How to Keep the Fry From Being Eaten
One of the major problems with fish breeding is that the fry (newly hatched fish) are often consumed by either the parents or other tank mates. You should research your specific species to see if they will eat their own. If they will not and you have a species tank (meaning that only one species of fish is kept in the tank) then the babies should be fine. If the parents are likely to eat their young, or if you have other species in the tank, you should attempt to either remove the eggs once they are laid, remove the mother if she is either a mouth-brooder or live bearer (more on what this means later), or remove the fry after they are born. A small fry tank can be setup for little cost (setting up a fry tank is discussed below).
You do not have to remove the fry from the breeding tank or remove other fish from the tank. However, to give the babies a chance to survive from predators, you should provide them with enough cover that they can hide until they grow big enough to handle themselves. In a live-bearer situation, this might include having a great deal of plants floating at the surface of your aquarium. For fish such as African cichlids, this may include a great deal of rock work. Research the specific species you are trying to breed to determine what kind of cover is best.
Another option to protect your fry if you do not have an extra tank for them is to use a tank divider. Tank dividers usually consist of clear plastic with small holes in it that allows the water to flow through the divider. If you use a tank divider you won’t have to worry about buying a separate filter or heater and you can keep your fry in the same tank. The downside of tank dividers is that the holes may be large enough that newly hatched fry can swim through them, putting them at risk for being eaten. You can remedy this by covering the tank divider in fine mesh until the fry have grown larger than the holes.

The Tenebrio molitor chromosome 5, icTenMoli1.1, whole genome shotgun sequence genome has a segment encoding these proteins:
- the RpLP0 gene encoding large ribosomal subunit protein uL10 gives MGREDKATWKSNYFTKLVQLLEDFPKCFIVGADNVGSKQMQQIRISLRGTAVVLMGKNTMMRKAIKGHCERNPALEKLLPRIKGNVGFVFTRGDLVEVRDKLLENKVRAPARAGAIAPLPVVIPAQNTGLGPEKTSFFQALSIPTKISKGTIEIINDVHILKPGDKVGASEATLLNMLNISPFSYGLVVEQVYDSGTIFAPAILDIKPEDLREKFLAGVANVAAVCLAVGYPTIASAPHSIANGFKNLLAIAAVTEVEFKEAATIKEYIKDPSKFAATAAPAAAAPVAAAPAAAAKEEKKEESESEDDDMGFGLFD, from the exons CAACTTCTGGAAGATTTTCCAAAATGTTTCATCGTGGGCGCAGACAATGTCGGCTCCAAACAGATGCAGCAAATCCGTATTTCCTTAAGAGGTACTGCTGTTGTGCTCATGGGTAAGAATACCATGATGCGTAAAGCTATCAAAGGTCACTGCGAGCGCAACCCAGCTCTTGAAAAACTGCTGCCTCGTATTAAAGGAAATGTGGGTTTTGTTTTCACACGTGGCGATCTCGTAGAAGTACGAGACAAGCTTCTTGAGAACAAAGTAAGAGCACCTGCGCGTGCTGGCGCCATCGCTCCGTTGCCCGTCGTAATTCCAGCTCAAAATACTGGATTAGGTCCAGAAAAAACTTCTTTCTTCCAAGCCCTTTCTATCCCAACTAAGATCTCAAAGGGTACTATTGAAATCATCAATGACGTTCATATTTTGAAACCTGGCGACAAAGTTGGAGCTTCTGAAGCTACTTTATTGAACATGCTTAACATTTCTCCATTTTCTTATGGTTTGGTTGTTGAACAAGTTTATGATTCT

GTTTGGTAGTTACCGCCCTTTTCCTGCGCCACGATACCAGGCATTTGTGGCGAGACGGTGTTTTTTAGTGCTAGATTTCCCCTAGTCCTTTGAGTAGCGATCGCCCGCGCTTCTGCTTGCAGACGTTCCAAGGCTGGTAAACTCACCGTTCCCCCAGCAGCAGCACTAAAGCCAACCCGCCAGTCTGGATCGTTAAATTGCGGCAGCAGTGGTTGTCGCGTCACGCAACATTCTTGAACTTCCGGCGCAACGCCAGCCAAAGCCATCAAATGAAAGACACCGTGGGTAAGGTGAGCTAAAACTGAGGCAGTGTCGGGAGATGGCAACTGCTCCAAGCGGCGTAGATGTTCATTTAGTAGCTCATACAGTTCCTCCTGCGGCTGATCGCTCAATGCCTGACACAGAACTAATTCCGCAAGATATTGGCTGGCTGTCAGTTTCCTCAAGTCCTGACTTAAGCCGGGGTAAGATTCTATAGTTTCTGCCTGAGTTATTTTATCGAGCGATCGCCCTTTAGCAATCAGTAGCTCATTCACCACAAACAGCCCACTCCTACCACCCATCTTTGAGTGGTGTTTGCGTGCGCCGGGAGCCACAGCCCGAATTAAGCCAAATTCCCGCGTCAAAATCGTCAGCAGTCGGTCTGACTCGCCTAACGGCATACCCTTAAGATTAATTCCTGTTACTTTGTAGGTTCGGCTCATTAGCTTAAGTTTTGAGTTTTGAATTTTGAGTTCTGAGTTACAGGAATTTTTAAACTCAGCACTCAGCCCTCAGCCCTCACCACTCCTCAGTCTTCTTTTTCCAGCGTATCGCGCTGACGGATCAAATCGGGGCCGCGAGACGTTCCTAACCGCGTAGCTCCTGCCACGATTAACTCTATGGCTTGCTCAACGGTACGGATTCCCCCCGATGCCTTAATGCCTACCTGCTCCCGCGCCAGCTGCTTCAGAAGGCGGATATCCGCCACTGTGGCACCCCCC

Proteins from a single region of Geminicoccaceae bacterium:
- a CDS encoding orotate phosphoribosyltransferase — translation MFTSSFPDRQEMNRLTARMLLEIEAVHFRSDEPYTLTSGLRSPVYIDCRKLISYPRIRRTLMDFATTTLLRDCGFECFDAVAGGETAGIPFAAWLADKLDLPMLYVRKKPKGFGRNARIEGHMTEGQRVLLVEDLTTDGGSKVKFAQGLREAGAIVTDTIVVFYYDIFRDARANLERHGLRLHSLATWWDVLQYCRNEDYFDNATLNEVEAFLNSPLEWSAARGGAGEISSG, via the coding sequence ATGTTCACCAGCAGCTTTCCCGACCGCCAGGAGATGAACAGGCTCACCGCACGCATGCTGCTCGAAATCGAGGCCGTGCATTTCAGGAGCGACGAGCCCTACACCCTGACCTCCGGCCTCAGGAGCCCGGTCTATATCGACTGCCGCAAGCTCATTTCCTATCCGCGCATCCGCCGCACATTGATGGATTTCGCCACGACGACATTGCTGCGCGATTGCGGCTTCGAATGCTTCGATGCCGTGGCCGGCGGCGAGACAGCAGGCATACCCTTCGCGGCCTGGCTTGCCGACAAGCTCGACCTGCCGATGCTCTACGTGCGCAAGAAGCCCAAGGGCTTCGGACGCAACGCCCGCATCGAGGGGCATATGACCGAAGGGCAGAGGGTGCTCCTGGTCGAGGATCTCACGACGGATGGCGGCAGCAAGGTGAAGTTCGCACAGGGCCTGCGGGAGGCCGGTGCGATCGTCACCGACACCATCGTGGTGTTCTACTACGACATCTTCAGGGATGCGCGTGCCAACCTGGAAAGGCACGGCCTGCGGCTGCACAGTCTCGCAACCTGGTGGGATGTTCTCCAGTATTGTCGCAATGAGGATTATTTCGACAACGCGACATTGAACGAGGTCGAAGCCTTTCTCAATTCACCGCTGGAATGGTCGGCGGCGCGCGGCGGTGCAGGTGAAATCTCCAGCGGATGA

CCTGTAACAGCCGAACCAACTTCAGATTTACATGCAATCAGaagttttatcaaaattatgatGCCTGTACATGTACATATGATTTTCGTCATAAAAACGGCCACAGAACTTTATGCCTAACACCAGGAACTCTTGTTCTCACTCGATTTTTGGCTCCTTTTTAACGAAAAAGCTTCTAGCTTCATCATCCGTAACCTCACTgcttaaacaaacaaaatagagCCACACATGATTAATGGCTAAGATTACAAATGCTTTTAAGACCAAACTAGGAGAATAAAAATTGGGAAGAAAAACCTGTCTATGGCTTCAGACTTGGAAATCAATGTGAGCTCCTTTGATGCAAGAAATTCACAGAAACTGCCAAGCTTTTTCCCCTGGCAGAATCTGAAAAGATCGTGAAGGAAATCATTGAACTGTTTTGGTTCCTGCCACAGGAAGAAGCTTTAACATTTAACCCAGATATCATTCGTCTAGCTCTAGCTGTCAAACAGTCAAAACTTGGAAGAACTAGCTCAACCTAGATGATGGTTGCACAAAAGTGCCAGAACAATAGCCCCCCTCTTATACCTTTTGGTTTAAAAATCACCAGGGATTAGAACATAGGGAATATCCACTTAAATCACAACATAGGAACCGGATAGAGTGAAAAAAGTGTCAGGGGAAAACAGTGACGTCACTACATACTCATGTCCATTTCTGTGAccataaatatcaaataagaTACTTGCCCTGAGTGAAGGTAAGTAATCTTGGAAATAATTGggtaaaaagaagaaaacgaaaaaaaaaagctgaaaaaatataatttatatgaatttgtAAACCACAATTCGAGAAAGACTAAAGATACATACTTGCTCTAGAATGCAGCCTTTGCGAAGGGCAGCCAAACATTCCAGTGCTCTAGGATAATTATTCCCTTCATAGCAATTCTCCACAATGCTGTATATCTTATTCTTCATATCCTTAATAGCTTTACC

How to Setup a Fry Tank
In general, people that consistently raise fry have two tanks. One will be the fry tank and one will be the grow-out tank. The grow-out tank is where the fry go when they have reached a certain size. They are then allowed to grow even bigger in these tanks until they are of adequate size to sell to consumers or give to fish stores.
The fry tank is where the fry are initially placed if they are separated from the main tank. In general, you want to keep this tank bare-bottomed as it makes it easier to clean. You will be feeding the fry several times per day and this can create quite a mess. Fry require very clean water in many cases so daily or every other day water changes are often necessary. Keeping the bottom bare allows you to easily clean any debris that falls to the bottom by using a gravel vacuum.
The most popular filter used in a fry tank is a sponge filter. Sponge filters help to clean the water while not placing the fry at risk for being sucked into an intake tube. They also do not create very much current – a plus for many fry that are too small to swim against strong currents. A small heater may also be necessary if your fish prefer temperatures above the temperature of your house. Newly hatched fry can be very susceptible to changes in water temperature, so installing a heater will help to keep the water temperature steady.
You will usually have to seed the fry tank with some gravel or filter media from the main tank several days before the fry go into it. About 70% of the water you initially put into the fry tank should come from the main tank as well. This will help to quickly cycle it so your fry aren’t killed by high ammonia levels or other problems with water quality.